Why This Is The Week to Book Fall Travel

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By Jason Notte

NEW YORK — Fall doesn’t start for about another month, but welcome to the start of fall’s bargain travel season.

The travel calendar is loaded with great off-peak dates in the early weeks of December, much of January and even early summer, but seldom does everything come together as well as it does in late August and the September weeks following Labor Day. Rick Seaney, chief executive of travel site FareCompare.com, notes that Aug. 25 begins fall bargain travel season by taking a huge bite out of the price of travel. With children going back to school, older kids headed to college and their parents immersed in back-to-school shopping and fall routines, Seaney notes that demand for hotel rooms and flights plummets starting on that date, recovers briefly for Labor Day and slides into a deep autumn lull.

“As for airfare prices, they can drop as much as a third or more over summer airfare,” Seaney says. “For my money, autumn is the best time of the year for a vacation: it packs the one-two punch of great weather and great airfare prices.”

Back in July, Seaney and his crew put this theory to the test by pricing out late-August flights from Dallas to New York, Los Angeles to New York and Chicago to Miami. A Dallas-NYC weekend trip that cost $ 282 from Aug. 21-23 dropped 23 percent to $ 217 for Aug. 28-30. A four-day trip from L.A. to New York that fetched $ 382 from Aug. 20-24 fell 18 percent to $ 312 when it was pushed back to Aug. 28-31. If you’re looking to escape Chicago for Miami, the $ 230 cost of a week-long trip from Aug. 11 to 17 drops 27 percent to just $ 167 from Aug. 25 through Aug. 30. Granted, Atlantic hurricane season has a whole lot to do with the discount on that last entry, but FareCompare wasn’t alone in noting the steep drop-off in airfare pricing nationwide around this time of year.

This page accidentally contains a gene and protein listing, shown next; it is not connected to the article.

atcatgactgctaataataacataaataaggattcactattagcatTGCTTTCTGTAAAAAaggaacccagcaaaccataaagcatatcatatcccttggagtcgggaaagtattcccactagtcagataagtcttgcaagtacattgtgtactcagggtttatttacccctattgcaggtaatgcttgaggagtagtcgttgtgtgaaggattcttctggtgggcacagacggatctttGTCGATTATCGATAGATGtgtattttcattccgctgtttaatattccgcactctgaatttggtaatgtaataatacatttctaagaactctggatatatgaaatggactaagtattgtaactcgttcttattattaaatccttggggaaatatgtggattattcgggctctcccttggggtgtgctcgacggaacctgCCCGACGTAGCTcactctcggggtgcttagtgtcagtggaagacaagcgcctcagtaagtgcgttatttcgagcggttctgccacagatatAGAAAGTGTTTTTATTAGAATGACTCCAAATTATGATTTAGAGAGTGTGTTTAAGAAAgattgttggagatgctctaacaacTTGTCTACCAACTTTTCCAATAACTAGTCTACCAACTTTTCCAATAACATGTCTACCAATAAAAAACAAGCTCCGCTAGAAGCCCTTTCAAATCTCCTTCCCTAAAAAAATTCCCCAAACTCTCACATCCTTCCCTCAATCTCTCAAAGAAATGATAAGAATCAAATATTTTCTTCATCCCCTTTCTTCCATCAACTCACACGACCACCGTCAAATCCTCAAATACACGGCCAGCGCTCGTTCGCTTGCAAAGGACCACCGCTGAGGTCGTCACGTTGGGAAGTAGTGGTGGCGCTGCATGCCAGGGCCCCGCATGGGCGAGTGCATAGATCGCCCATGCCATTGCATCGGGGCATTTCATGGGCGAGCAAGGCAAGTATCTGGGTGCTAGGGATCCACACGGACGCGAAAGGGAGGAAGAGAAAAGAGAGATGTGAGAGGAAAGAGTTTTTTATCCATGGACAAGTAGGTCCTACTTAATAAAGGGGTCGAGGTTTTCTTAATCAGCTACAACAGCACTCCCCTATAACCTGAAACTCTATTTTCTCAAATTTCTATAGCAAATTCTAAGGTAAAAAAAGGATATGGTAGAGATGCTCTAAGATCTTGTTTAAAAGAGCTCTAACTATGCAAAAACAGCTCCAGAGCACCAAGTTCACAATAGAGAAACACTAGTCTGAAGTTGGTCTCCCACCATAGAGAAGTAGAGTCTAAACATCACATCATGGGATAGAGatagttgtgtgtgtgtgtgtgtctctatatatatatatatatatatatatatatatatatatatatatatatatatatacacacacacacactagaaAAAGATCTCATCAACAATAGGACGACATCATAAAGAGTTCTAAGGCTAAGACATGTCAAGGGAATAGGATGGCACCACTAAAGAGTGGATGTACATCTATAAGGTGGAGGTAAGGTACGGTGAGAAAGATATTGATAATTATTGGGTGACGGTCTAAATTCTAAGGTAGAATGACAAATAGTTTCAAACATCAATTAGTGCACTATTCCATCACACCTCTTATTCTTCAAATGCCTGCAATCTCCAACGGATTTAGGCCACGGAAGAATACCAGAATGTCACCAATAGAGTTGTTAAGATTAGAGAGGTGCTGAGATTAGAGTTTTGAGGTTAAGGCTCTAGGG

Way back in May, travel site Hopper noted that flights to Seattle, Denver, San Francisco and New York that averaged $ 430 to $ 490 in late May and June dropped by $ 100 or more by the week of Aug. 30. Granted, you wouldn’t want to book the last week of August now, but late September tends to be just as charitable and falls within FareCompare’s recommended booking window of 30 days to three months before departure. An added tip: If you book online on a Tuesday at about 3 p.m. Eastern, you stand the best chance of hitting an airline sale and getting the best price on tickets.

Meanwhile, the folks at TripAdvisor Vacation Rentals note that the cost of rental homes are sliced nearly in half from August to September. The houses in Edgartown, Massachusetts, on Martha’s Vineyard, that averaged nearly $ 3,000 a week in August, drop to about $ 2,150 a week in post-Labor Day September. Spots in Ocean City, Maryland, that fetched $ 1,500 a week in August slump to less than $ 1,100 by September.

“Early fall is a great time for a vacation — travelers can avoid the humidity and crowds of the peak summer travel period, but still enjoy beautiful warm weather, while saving substantially on the cost of their vacation rental,” says Laurel Greatrix, a TripAdvisor Vacation Rentals spokesperson. “Rates drop across most of the U.S, particularly in beach destinations, and budget-conscious travelers can easily save themselves one-quarter to half of what they’d pay in July or August. Beyond the savings, vacation rentals offer travelers flexibility, amenities such as full kitchens, pools and patios and more space, making them a great option for travelers of all types.”

While some of the biggest rental discounts can be found at Fort Walton Beach, Florida, and North Topsail Beach, North Carolina (both 34 percent less than their summer peak), the best deal is found a bit further up the Atlantic Coast. Bethany Beach, Delaware — with its massive homes and ocean views — offers a 44 percent cut that drops the average price of a weekly rental from $ 1,900 during the peak summer months to less than $ 1,100 in early fall. That’s a 44 percent decrease that offers all of the offseason discount with none of the wintry chill.


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